At our processing plant, we work with food science faculty. We have the very large Southeast Dairy Foods Research Center, which runs out of Schaub Hall, that I administer and MaryAnne Drake directs. Various industry groups can come and conduct dairy research here. Six students work at the dairy processing plant and they’re learning about the way dairy products are processed, and how we make and package milk and ice cream.
What is next on the horizon for Howling Cow?
We’re working on a $1 million facility on NC State’s Lake Wheeler Road Field Laboratory that will focus on dairy education, biosecurity education and agritourism. This will be a great teaching tool where people can see how ice cream and milk are made, and the science behind that. The public can stop in and buy some milk and ice cream, walk out the back door and take a tour of our farm and see cows getting milked, and then hear from a student who can tell them about what happens on a dairy farm. We think it is really important to have that outreach to the community. We just had the groundbreaking and would like to see the facility ready sometime in late summer/early fall 2019.
There are also a few new Howling Cow flavors in the works. We’re testing a Key Lime pie and a vanilla cinnamon right now. We’re also in the process of updating our coffee ice cream.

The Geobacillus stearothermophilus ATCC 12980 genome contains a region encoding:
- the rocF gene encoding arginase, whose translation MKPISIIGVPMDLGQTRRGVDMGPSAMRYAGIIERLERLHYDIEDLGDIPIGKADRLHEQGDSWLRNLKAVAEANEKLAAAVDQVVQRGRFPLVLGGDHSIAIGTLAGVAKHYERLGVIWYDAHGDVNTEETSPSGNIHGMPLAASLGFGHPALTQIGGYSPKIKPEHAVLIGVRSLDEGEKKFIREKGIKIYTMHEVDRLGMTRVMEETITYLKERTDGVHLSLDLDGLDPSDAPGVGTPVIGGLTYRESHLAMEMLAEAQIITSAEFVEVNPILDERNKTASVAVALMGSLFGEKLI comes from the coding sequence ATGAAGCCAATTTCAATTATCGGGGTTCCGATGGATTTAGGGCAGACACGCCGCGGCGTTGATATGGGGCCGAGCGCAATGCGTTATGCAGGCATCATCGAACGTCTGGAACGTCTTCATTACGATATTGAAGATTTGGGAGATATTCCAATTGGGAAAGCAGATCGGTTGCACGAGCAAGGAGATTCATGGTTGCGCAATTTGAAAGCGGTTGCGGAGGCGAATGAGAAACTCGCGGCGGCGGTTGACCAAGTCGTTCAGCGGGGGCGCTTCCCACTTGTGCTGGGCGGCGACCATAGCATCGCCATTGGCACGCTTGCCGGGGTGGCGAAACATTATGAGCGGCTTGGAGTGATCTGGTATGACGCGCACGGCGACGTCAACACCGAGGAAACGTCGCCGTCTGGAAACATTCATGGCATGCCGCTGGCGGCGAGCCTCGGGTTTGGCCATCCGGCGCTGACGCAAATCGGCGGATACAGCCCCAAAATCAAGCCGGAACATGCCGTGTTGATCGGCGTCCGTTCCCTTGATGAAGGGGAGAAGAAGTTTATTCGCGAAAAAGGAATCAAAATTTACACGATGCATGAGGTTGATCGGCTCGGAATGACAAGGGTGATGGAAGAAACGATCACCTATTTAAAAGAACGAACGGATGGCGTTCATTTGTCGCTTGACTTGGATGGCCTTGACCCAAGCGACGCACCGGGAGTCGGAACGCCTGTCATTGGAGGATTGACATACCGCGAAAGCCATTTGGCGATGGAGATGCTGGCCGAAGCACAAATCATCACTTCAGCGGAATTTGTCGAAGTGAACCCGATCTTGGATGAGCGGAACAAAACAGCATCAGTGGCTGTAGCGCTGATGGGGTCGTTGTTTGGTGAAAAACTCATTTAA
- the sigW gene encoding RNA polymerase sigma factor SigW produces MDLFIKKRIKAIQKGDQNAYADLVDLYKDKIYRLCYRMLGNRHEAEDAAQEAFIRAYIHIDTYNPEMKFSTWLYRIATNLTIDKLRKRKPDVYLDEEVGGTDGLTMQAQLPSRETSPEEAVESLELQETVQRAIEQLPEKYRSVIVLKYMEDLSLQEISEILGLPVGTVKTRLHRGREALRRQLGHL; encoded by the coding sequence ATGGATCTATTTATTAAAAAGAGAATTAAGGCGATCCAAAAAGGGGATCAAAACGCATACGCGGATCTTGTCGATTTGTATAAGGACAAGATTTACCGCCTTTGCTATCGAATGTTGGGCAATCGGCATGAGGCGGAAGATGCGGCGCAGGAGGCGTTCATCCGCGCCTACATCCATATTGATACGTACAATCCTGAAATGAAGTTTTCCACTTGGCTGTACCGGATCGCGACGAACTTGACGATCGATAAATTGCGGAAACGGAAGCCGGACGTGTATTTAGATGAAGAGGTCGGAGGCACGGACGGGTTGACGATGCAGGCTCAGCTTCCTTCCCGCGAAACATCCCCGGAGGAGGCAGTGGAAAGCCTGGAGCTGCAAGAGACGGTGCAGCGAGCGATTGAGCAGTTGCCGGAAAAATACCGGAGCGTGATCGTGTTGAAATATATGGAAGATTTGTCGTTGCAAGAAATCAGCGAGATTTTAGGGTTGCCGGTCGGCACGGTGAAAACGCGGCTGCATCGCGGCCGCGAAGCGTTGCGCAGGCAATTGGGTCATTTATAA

What is your favorite Howling Cow flavor?
Chocolate peanut butter. When I was a student, the Ben & Jerry’s opened across the street from Meredith College, and they had a chocolate peanut butter that was really good. When I started working here, I realized we didn’t have one. But we have a fantastic peanut research group in this department.
I reached out to our peanut researchers and they put me in touch with a peanut processor in Edenton, North Carolina — Jimbo’s Jumbos. They grow jumbo peanuts, and make a peanut butter that’s delicious. I bought some and we tested it in our ice cream, and it tasted great. I’m proud that our chocolate peanut butter ice cream is a local product, and it was the first flavor that I started when I got here.
What is something that people may not know about Howling Cow or dairy at NC State?
NC State pasteurized the first milk in North Carolina in 1918, and this is our 100-year anniversary of pasteurizing milk. That was done in Patterson Hall, which is one of the original buildings on campus. The first NC State dairy farm was on the property where Reynolds Coliseum is now. We have a strong dairy history here and I hope that Howling Cow is continuing to promote dairy within North Carolina.
What is your favorite NC State memory?
My favorite NC State memory was when we used to camp out for basketball tickets at Reynolds Coliseum. I’ll never forget camping out for Carolina basketball tickets in front of Reynolds Coliseum, and Herb Sendek bought pizza for all the students that were there. It was also one of the last times that NC State played Carolina in Reynolds Coliseum.
I’ve been at NC State since 1997, and this really is a dream job. I get to come in every day for work at the university, get to make ice cream, and interact with students, faculty and staff. It could not be a better job for me and it is why I have been in the position for 15 years.